Yonsei Med J.  2008 Oct;49(5):725-734. 10.3349/ymj.2008.49.5.725.

Comparison of Facial Nerve Paralysis in Adults and Children

  • 1Department of Otolaryngology, The College of Medicine, Kyung Hee University, Seoul, Korea. yeo2park@yahoo.co.kr


Facial nerve injury can occur in the regions ranging from the cerebral cortex to the motor end plate in the face, and from many causes including trauma, viral infection, and idiopathic factors. Facial nerve paralysis in children, however, may differ from that in adults. We, therefore, evaluated its etiology and recovery rate in children and adults. MATERIALS AND METHODS: We retrospectively evaluated the records of 975 patients, ranging in age from 0 to 88 years, who displayed facial palsy at Kyung Hee Medical Center between January 1986 and July 2005. RESULTS: The most frequent causes of facial palsy in adults were Bell's palsy (54.9%), infection (26.8%), trauma (5.9%), iatrogenic (2.0%), and tumors (1.8%), whereas the most frequent causes of facial palsy in children were Bell's palsy (66.2%), infection (14.6%), trauma (13.4%), birth trauma (3.2%), and leukemia (1.3%). Recovery rates in adults were 91.4% for Bell's palsy, 89.0% for infection, and 64.3% for trauma, whereas recovery rates in children were 93.1% for Bell's palsy, 90.9% for infection, and 42.9% for trauma. CONCLUSION: These results show that causes of facial palsy are similar in adults and children, and recovery rates in adults and children are not significantly different.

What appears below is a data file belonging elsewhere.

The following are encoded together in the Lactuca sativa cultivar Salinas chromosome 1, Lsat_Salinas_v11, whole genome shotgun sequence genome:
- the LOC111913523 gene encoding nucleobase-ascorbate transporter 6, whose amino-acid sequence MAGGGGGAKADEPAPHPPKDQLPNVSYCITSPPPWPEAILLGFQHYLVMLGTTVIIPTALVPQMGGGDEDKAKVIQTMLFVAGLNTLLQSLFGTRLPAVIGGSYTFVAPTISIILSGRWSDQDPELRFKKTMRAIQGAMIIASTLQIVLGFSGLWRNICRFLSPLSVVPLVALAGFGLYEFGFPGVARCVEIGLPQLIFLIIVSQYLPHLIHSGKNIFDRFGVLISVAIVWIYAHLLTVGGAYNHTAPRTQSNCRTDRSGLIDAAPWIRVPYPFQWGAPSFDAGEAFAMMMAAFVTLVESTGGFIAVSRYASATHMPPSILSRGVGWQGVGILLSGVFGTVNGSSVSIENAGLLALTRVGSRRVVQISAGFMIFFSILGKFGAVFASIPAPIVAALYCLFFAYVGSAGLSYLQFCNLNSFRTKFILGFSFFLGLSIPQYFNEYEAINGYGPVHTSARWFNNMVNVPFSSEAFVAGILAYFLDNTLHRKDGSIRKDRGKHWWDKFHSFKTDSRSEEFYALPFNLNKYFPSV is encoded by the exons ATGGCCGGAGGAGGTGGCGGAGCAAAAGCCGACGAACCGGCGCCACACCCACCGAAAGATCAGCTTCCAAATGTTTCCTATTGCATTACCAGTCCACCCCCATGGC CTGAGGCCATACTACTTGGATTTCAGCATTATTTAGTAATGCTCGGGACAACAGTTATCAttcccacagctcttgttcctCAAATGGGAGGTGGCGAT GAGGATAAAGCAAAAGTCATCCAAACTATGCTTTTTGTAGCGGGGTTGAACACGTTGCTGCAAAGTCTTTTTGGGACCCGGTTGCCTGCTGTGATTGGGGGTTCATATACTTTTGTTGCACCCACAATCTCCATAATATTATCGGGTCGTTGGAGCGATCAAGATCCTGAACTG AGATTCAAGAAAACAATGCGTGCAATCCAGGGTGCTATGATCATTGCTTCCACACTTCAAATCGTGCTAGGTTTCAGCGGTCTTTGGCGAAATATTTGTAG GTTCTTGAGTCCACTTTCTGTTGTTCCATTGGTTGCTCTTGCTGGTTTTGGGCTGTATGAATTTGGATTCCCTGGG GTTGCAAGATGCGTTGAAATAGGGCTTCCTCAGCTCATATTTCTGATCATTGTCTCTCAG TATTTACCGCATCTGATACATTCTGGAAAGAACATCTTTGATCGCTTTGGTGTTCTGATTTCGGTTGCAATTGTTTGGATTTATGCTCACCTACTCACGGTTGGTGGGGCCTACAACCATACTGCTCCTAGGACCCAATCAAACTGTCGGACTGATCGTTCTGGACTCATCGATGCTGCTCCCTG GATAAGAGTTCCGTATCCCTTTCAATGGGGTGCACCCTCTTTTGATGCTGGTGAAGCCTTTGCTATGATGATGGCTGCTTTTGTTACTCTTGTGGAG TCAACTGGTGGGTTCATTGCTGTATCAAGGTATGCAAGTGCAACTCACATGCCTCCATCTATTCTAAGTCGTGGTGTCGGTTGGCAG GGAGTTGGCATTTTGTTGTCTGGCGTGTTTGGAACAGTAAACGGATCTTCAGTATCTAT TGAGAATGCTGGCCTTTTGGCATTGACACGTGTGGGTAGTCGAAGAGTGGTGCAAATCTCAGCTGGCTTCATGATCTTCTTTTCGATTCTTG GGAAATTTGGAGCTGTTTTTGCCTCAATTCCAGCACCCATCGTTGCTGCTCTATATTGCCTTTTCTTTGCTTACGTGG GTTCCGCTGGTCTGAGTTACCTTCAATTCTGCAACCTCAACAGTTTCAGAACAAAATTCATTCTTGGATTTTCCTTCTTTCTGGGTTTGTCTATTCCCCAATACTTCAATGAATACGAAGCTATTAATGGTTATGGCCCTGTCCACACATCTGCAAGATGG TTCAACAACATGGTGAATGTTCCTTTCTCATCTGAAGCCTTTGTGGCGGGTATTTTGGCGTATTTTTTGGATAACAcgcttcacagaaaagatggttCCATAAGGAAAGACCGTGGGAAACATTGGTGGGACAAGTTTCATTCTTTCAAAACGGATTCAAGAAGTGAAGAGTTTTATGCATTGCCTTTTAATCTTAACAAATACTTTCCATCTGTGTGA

Facial palsy; adult; children; causes; recovery
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